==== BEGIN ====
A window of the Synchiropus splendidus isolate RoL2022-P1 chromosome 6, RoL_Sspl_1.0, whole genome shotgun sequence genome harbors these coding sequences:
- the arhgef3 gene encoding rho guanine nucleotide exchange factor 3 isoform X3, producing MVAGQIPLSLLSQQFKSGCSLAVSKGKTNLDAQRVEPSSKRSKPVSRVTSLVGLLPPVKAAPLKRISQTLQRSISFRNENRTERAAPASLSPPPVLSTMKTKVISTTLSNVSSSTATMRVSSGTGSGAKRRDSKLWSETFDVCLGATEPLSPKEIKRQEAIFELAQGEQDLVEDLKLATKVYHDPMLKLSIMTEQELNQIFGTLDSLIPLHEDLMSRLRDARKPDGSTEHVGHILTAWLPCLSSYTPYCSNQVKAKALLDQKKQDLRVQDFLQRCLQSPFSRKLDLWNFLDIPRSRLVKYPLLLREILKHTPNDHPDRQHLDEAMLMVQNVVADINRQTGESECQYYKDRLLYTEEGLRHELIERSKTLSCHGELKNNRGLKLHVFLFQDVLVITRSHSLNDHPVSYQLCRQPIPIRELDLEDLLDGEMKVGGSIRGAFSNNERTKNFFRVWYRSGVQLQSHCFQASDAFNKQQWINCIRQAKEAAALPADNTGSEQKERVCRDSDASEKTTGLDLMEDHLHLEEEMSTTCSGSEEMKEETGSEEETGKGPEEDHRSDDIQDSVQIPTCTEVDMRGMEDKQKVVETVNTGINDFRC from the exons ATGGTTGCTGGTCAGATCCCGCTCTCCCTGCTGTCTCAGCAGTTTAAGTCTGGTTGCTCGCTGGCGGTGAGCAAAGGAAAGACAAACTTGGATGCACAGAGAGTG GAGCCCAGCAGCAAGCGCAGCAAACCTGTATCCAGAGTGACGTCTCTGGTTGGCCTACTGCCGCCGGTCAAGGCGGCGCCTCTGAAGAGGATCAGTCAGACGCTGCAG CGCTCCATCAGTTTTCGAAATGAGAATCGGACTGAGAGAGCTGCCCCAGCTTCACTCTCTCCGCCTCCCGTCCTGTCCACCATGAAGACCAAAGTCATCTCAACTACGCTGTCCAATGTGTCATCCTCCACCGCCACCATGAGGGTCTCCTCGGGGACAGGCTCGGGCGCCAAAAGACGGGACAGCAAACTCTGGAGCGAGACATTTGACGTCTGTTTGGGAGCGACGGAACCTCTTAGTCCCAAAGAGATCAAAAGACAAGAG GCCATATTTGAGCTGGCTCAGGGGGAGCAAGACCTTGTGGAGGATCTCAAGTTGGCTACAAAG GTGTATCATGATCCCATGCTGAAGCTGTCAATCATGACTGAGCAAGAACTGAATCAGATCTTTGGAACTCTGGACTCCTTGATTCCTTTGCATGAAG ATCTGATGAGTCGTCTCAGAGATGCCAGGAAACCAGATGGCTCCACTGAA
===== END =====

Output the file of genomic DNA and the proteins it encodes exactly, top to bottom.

A window of the Synchiropus splendidus isolate RoL2022-P1 chromosome 6, RoL_Sspl_1.0, whole genome shotgun sequence genome harbors these coding sequences:
- the arhgef3 gene encoding rho guanine nucleotide exchange factor 3 isoform X3, producing MVAGQIPLSLLSQQFKSGCSLAVSKGKTNLDAQRVEPSSKRSKPVSRVTSLVGLLPPVKAAPLKRISQTLQRSISFRNENRTERAAPASLSPPPVLSTMKTKVISTTLSNVSSSTATMRVSSGTGSGAKRRDSKLWSETFDVCLGATEPLSPKEIKRQEAIFELAQGEQDLVEDLKLATKVYHDPMLKLSIMTEQELNQIFGTLDSLIPLHEDLMSRLRDARKPDGSTEHVGHILTAWLPCLSSYTPYCSNQVKAKALLDQKKQDLRVQDFLQRCLQSPFSRKLDLWNFLDIPRSRLVKYPLLLREILKHTPNDHPDRQHLDEAMLMVQNVVADINRQTGESECQYYKDRLLYTEEGLRHELIERSKTLSCHGELKNNRGLKLHVFLFQDVLVITRSHSLNDHPVSYQLCRQPIPIRELDLEDLLDGEMKVGGSIRGAFSNNERTKNFFRVWYRSGVQLQSHCFQASDAFNKQQWINCIRQAKEAAALPADNTGSEQKERVCRDSDASEKTTGLDLMEDHLHLEEEMSTTCSGSEEMKEETGSEEETGKGPEEDHRSDDIQDSVQIPTCTEVDMRGMEDKQKVVETVNTGINDFRC from the exons ATGGTTGCTGGTCAGATCCCGCTCTCCCTGCTGTCTCAGCAGTTTAAGTCTGGTTGCTCGCTGGCGGTGAGCAAAGGAAAGACAAACTTGGATGCACAGAGAGTG GAGCCCAGCAGCAAGCGCAGCAAACCTGTATCCAGAGTGACGTCTCTGGTTGGCCTACTGCCGCCGGTCAAGGCGGCGCCTCTGAAGAGGATCAGTCAGACGCTGCAG CGCTCCATCAGTTTTCGAAATGAGAATCGGACTGAGAGAGCTGCCCCAGCTTCACTCTCTCCGCCTCCCGTCCTGTCCACCATGAAGACCAAAGTCATCTCAACTACGCTGTCCAATGTGTCATCCTCCACCGCCACCATGAGGGTCTCCTCGGGGACAGGCTCGGGCGCCAAAAGACGGGACAGCAAACTCTGGAGCGAGACATTTGACGTCTGTTTGGGAGCGACGGAACCTCTTAGTCCCAAAGAGATCAAAAGACAAGAG GCCATATTTGAGCTGGCTCAGGGGGAGCAAGACCTTGTGGAGGATCTCAAGTTGGCTACAAAG GTGTATCATGATCCCATGCTGAAGCTGTCAATCATGACTGAGCAAGAACTGAATCAGATCTTTGGAACTCTGGACTCCTTGATTCCTTTGCATGAAG ATCTGATGAGTCGTCTCAGAGATGCCAGGAAACCAGATGGCTCCACTGAA